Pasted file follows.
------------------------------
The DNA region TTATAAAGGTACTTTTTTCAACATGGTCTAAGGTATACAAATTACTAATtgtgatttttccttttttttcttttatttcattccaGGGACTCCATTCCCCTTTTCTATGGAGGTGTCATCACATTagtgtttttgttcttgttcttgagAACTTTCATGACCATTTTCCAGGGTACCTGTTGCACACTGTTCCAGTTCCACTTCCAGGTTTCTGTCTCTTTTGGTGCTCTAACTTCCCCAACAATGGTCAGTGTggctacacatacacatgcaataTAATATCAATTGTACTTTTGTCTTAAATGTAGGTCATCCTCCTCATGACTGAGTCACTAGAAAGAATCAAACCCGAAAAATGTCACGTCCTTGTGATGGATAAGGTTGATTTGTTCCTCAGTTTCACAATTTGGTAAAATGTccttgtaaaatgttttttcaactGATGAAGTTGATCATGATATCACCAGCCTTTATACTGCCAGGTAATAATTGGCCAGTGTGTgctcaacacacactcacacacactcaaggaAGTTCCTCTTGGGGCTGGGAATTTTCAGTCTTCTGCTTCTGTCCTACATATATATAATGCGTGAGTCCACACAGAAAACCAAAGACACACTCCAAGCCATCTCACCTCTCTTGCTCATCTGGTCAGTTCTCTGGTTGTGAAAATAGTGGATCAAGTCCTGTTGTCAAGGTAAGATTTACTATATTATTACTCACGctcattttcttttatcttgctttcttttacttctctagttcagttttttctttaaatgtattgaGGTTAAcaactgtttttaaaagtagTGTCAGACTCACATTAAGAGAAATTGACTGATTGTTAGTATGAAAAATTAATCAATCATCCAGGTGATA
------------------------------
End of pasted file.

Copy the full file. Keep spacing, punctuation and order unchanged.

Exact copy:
The DNA region TTATAAAGGTACTTTTTTCAACATGGTCTAAGGTATACAAATTACTAATtgtgatttttccttttttttcttttatttcattccaGGGACTCCATTCCCCTTTTCTATGGAGGTGTCATCACATTagtgtttttgttcttgttcttgagAACTTTCATGACCATTTTCCAGGGTACCTGTTGCACACTGTTCCAGTTCCACTTCCAGGTTTCTGTCTCTTTTGGTGCTCTAACTTCCCCAACAATGGTCAGTGTggctacacatacacatgcaataTAATATCAATTGTACTTTTGTCTTAAATGTAGGTCATCCTCCTCATGACTGAGTCACTAGAAAGAATCAAACCCGAAAAATGTCACGTCCTTGTGATGGATAAGGTTGATTTGTTCCTCAGTTTCACAATTTGGTAAAATGTccttgtaaaatgttttttcaactGATGAAGTTGATCATGATATCACCAGCCTTTATACTGCCAGGTAATAATTGGCCAGTGTGTgctcaacacacactcacacacactcaaggaAGTTCCTCTTGGGGCTGGGAATTTTCAGTCTTCTGCTTCTGTCCTACATATATATAATGCGTGAGTCCACACAGAAAACCAAAGACACACTCCAAGCCATCTCACCTCTCTTGCTCATCTGGTCAGTTCTCTGGTTGTGAAAATAGTGGATCAAGTCCTGTTGTCAAGGTAAGATTTACTATATTATTACTCACGctcattttcttttatcttgctttcttttacttctctagttcagttttttctttaaatgtattgaGGTTAAcaactgtttttaaaagtagTGTCAGACTCACATTAAGAGAAATTGACTGATTGTTAGTATGAAAAATTAATCAATCATCCAGGTGATA